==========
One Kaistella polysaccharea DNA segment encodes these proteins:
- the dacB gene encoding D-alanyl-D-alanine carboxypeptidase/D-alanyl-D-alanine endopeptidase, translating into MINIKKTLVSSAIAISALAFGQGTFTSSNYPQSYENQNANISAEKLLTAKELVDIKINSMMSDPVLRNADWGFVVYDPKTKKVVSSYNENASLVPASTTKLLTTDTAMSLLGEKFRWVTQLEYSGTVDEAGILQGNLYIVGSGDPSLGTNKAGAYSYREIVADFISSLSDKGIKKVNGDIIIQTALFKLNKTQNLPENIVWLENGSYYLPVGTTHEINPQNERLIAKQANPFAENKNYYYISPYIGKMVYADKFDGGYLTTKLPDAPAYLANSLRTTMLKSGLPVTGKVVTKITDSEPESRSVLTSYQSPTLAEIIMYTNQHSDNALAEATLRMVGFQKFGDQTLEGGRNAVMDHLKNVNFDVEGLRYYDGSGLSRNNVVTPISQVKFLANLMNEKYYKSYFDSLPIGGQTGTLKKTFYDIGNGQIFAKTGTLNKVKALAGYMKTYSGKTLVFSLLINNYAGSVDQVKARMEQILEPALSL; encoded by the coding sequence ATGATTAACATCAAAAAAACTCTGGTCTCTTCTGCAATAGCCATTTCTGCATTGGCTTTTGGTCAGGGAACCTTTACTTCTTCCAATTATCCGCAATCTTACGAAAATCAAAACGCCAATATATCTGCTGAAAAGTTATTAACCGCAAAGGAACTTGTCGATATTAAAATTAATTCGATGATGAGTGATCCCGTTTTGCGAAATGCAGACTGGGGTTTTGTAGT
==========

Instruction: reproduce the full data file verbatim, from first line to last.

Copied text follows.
One Kaistella polysaccharea DNA segment encodes these proteins:
- the dacB gene encoding D-alanyl-D-alanine carboxypeptidase/D-alanyl-D-alanine endopeptidase, translating into MINIKKTLVSSAIAISALAFGQGTFTSSNYPQSYENQNANISAEKLLTAKELVDIKINSMMSDPVLRNADWGFVVYDPKTKKVVSSYNENASLVPASTTKLLTTDTAMSLLGEKFRWVTQLEYSGTVDEAGILQGNLYIVGSGDPSLGTNKAGAYSYREIVADFISSLSDKGIKKVNGDIIIQTALFKLNKTQNLPENIVWLENGSYYLPVGTTHEINPQNERLIAKQANPFAENKNYYYISPYIGKMVYADKFDGGYLTTKLPDAPAYLANSLRTTMLKSGLPVTGKVVTKITDSEPESRSVLTSYQSPTLAEIIMYTNQHSDNALAEATLRMVGFQKFGDQTLEGGRNAVMDHLKNVNFDVEGLRYYDGSGLSRNNVVTPISQVKFLANLMNEKYYKSYFDSLPIGGQTGTLKKTFYDIGNGQIFAKTGTLNKVKALAGYMKTYSGKTLVFSLLINNYAGSVDQVKARMEQILEPALSL; encoded by the coding sequence ATGATTAACATCAAAAAAACTCTGGTCTCTTCTGCAATAGCCATTTCTGCATTGGCTTTTGGTCAGGGAACCTTTACTTCTTCCAATTATCCGCAATCTTACGAAAATCAAAACGCCAATATATCTGCTGAAAAGTTATTAACCGCAAAGGAACTTGTCGATATTAAAATTAATTCGATGATGAGTGATCCCGTTTTGCGAAATGCAGACTGGGGTTTTGTAGT